MANKATO — Nakoma Volkman's maps were hand-drawn invitations to spend some time at his booth on the southwest end of the annual Mahkato wacipi during the weekend. Shoppers studied the detailed document and the faces of indigenous people the artist drew near the sites of their original homelands in North and Central Americas and the Caribbean.
Most everyone who stopped by had questions for the vendor, a 74-year-old man from Rochester. Volkman sells reproductions of his works and his wife, Kati, sells crafts such as as dream catchers made from traditional materials as they travel a yearly vendor circuit throughout the country.
His posters feature "Native American Ten Commandments," "An Indian Version of the 23rd Psalm," "Pathway to Wisdom" and "The Diversity of Life." More than 950 tribes are represented on the map, "Native Tribes of North America, Central America and the Caribbean," which has been a bestseller for the self-taught artist.
"I consider myself a writer who happens to draw," Volkman said.
"I wanted to create a map of the historical locations of each tribe — their homelands. Of course, our people were always on the move. I wanted to show their predominant locations before the changes — before the reservations, before there was the United States."
Historical research for the map took years. When it came time to pull all his notes together, Volkman worked long stretches without much sleep, sometimes up to a week non-stop.
"My first version had 550 tribes. I kept studying and later on I added 400," he said.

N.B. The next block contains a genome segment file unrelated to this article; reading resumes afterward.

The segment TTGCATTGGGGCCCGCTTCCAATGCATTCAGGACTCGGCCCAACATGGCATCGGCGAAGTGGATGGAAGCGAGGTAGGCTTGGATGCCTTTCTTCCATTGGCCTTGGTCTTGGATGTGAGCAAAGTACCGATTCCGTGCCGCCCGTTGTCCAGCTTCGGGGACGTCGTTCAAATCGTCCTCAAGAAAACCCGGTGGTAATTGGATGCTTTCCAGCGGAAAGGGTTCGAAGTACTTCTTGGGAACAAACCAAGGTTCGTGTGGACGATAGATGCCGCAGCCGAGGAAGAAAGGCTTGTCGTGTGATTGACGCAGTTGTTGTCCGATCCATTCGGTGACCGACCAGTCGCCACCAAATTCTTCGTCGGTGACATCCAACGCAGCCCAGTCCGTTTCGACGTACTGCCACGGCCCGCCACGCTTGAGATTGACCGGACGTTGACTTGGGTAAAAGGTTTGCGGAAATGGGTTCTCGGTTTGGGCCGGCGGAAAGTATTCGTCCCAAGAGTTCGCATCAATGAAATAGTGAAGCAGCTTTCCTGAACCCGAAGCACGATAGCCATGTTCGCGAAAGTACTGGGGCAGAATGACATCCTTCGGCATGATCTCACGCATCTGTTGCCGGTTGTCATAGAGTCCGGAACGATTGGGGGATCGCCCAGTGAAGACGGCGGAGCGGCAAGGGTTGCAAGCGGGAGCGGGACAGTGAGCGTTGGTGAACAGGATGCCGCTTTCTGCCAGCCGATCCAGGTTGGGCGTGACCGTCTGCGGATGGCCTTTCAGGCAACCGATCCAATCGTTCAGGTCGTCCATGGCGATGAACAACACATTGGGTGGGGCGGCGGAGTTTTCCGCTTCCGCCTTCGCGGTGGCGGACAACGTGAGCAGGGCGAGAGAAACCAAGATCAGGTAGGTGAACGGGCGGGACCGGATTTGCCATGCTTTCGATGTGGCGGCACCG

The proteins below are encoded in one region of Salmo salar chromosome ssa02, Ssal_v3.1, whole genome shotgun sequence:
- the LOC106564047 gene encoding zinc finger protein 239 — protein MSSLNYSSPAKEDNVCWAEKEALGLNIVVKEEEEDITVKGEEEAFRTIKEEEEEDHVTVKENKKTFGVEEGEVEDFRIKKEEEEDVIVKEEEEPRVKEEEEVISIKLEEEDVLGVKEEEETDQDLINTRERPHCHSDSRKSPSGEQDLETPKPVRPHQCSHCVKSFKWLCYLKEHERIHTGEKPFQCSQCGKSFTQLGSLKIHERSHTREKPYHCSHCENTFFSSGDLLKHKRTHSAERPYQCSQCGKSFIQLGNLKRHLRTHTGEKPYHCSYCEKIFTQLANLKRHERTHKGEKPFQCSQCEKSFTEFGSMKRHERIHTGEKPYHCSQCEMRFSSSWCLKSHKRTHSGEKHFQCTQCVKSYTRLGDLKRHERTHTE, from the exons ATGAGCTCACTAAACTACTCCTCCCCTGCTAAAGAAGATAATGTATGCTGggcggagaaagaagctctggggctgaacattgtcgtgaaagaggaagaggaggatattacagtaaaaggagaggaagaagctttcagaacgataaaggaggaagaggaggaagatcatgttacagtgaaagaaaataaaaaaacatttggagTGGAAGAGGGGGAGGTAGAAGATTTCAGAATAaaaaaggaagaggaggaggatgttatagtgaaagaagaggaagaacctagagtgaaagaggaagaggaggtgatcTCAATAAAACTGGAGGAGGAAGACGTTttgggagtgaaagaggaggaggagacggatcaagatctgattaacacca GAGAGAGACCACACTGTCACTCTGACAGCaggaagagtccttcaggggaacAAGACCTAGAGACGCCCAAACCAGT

For his next project, Volkman would like to create a similar map of South America, using information gleaned from his "tons of books" on its tribes.
When he was a young man in the Peace Corps, Volkman served in South America. Later, he studied community organization during his college years in Chicago and became active in American Indian centers in Chicago and southeastern Minnesota. Since his retirement from Kahler Corp., where he was a security coordinator, Volkman's devoted his time to studying, writing, lecturing and powwows.
Volkman grew up in Wisconsin. His heritage is a mixture of German, Scottish, English, Chippewa and Crow and he went by the name "Neil" when he was a child. After his adoption by descendants of Chief Red Cloud of the Oglala, he began to use the name "Nakoma." The cultural traditions of the Anishinabe-Lakota traditions have had a great influence on his life.
Students from a human relations class at Minnesota State University formed a circle around Volkman Saturday as they sat on the grass floor of a tipi that housed some of the powwow's education programs.
"I want to get rid of the stupid stereotypes," he said. Volkman referred to familiar scenes in old movies. It just wouldn't make sense for Indians to ride in circles around a wagon trail — they would be easy to shoot. Nor would lndians on horseback hit themselves on their mouths while make whooping noises — that would hurt.
Hollywood got it wrong.
"I tell them the reality," Volkman said.
His program was only part of the students' weekend experience. They arrived Friday to help direct traffic as visitors entered the park and watched Saturday night's grand entry before their fry bread lesson.
"The program offered a lot of history," said Marisol Rojas, 20, a student from Gustavus Adolphus College and a Project Gem intern. Throughout powwow weekend, Rojas assisted Alice DeYonge, the project's program director.
For 28 years, Volkman has set up a booth at the Mankato fall event, which he described as one of the best inter-tribal gatherings.
"It's very traditional and down to earth — there's no big fanfare. We have good times dancing and there are serious times as well," Volkman said.
Powwows and their education programs are a key to the survival of the culture of indigenous peoples, he said.
"We aren't just reliving the past, we are creating the future," Volkman said.